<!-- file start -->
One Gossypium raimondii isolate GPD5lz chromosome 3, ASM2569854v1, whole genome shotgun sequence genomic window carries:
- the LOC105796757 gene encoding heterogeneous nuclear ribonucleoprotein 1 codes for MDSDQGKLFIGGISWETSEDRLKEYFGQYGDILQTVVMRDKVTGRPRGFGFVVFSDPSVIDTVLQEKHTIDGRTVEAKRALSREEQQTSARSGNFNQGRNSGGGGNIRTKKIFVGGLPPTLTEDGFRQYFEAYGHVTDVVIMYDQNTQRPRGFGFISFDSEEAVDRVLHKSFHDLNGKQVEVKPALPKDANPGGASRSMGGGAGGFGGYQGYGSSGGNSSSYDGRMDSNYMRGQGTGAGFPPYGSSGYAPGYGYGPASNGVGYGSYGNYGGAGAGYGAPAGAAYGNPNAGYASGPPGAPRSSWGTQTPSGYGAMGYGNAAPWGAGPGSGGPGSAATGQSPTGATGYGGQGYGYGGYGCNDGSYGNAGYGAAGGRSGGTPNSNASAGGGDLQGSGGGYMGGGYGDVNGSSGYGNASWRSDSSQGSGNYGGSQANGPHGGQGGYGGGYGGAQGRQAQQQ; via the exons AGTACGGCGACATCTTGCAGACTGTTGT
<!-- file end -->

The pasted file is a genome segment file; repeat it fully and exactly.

One Gossypium raimondii isolate GPD5lz chromosome 3, ASM2569854v1, whole genome shotgun sequence genomic window carries:
- the LOC105796757 gene encoding heterogeneous nuclear ribonucleoprotein 1 codes for MDSDQGKLFIGGISWETSEDRLKEYFGQYGDILQTVVMRDKVTGRPRGFGFVVFSDPSVIDTVLQEKHTIDGRTVEAKRALSREEQQTSARSGNFNQGRNSGGGGNIRTKKIFVGGLPPTLTEDGFRQYFEAYGHVTDVVIMYDQNTQRPRGFGFISFDSEEAVDRVLHKSFHDLNGKQVEVKPALPKDANPGGASRSMGGGAGGFGGYQGYGSSGGNSSSYDGRMDSNYMRGQGTGAGFPPYGSSGYAPGYGYGPASNGVGYGSYGNYGGAGAGYGAPAGAAYGNPNAGYASGPPGAPRSSWGTQTPSGYGAMGYGNAAPWGAGPGSGGPGSAATGQSPTGATGYGGQGYGYGGYGCNDGSYGNAGYGAAGGRSGGTPNSNASAGGGDLQGSGGGYMGGGYGDVNGSSGYGNASWRSDSSQGSGNYGGSQANGPHGGQGGYGGGYGGAQGRQAQQQ; via the exons AGTACGGCGACATCTTGCAGACTGTTGT